In three big cases, demand justice, not revenge
SALT LAKE CITY — We are now headed for three dramatic trials of those who have allegedly conspired to commit terrorism against the United States.
One of these, John Walker, an American convert to Islam, by his own admission trained in an Al Qaeda terrorist training camp, fought with the Taliban in Afghanistan, met Osama bin Laden, and knew that attacks on the US were planned.
The second, Zacarias Moussaoui, a French citizen of Moroccan descent, is charged with being an accomplice in the Sept. 11 attacks on New York and Washington. At the time of the attack, Mr. Moussaoui had been detained on immigration charges after having aroused suspicions at a Minnesota flight school.
The third, Richard Reid, a British citizen of British and Jamaican ancestry and a convert to Islam, is charged with trying to blow up an American Airlines plane with explosives concealed in his shoes on a Paris-Miami flight. Initially he was thought to have been operating alone, but reports discovered by The Wall Street Journal on the computer of a bin Laden lieutenant in Kabul suggest he may have had a substantial relationship with Al Qaeda.
The separate trials of all three will be held in civilian courts, as distinct from the military tribunals that have been established by the Bush administration for the possible prosecution of terrorists. In the case of American citizen Walker, President Bush is understood to have made this decision personally.
Thus the proceedings in the trials will be open, although not necessarily covered live by television and radio. That is a decision for the respective judges, one of whom, in the Moussaoui trial, declined last week to permit televised proceedings. A number of lesser figures also face charges relating to their alleged involvement in terrorism, but these are the principal individuals who have so far captured the most attention.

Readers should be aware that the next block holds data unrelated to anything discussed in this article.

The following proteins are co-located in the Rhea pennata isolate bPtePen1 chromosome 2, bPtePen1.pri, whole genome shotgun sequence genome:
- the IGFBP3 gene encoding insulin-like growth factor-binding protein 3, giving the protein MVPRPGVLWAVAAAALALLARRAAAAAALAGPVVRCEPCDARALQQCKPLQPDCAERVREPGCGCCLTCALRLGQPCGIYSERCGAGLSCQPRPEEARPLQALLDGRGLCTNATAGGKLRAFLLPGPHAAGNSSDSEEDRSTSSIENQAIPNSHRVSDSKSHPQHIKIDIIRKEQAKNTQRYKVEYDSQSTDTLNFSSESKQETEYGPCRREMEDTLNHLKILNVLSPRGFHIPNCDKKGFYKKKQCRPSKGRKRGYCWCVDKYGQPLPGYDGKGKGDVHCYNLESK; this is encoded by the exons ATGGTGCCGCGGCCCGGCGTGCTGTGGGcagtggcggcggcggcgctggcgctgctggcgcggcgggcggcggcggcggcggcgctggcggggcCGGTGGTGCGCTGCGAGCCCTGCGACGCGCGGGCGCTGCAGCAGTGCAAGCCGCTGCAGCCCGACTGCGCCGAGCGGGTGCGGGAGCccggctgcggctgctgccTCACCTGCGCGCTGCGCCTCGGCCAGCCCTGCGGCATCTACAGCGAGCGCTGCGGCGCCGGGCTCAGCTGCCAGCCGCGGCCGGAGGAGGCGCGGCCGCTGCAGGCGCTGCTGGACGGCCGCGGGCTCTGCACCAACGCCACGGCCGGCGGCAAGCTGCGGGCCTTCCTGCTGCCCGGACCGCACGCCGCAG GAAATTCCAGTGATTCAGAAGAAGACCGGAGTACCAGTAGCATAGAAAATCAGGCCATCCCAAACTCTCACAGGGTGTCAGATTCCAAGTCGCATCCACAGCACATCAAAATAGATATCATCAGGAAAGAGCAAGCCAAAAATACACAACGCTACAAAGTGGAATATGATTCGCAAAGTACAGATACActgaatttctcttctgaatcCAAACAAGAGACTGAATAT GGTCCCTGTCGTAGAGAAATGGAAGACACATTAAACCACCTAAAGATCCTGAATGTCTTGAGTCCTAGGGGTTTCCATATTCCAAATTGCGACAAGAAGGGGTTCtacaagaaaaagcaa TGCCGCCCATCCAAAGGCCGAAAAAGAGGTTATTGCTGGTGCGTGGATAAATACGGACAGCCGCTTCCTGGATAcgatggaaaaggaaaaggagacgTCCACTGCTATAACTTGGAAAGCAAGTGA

What we may learn from the Walker trial is what induced this then-teenage son of prosperous Californian parents to embrace Islam, adopt its most extreme manifestation as a Taliban foot soldier in Afghanistan, and perform acts against his country which most of us would regard as treacherous.
Moussaoui and Mr. Reid are likely to be less communicative. But from their trials we may still learn much more about the violent practices of Al Qaeda.
The courts will go through the process of examining the charges, some of which carry the death penalty, against these assorted men and determine their fate. If they are found guilty, we are at least unlikely to see them free for a very long time.
Given the circumstances of their respective arrests, and the volume of circumstantial evidence against them, there will be widespread public presumption among Americans of their terrorist involvement. That is why the decisions that the judicial processes should take place in the open are good ones.
The United States is a nation of laws, and the trials should demonstrate that the proceedings are fair to the accused under those laws even though the deeds of which they are accused are particularly foul. That is why a strong case can be made for also opening the trials to live TV and radio coverage.
This is important in the Islamic world, where disbelief about the unquestionable facts of the terrorist attacks still, incredibly, abound and where criticism of American bombing in Afghanistan still resonates. I have a Kuwaiti friend, thoroughly Americanized, now resident here, whose family endured the Iraqi seizure and occupation of his country. He is just back from a month in his homeland.
"What," I asked him, "is the Kuwaiti reaction to Sept. 11 and the events since?"
"Well, of course," he said, "there's a lot of support for the United States. Most people believe bin Laden probably was behind the attacks. But there's a lot of criticism of your killing civilians in Afghanistan."
When even such loyalist supporters of the US question American actions and motives, it is important that the trials of these accused men, and the trials of other suspected terrorists that will follow, proceed without a hint of legal impropriety. In the case of Mr. Walker, he has talked about his actions at some length with reporters and Central Intelligence Agency interrogators. It was proper and prudent that an FBI special agent advised him of his Miranda rights, and secured a written waiver of those rights, before seeking testimony on which the complaints against him are based.
Though the enormity of the events of Sept. 11 may cause some to demand revenge, justice should be the goal, and be seen to be applied.
John Hughes is a former editor of the Monitor, and editor and chief operating officer of the Deseret News.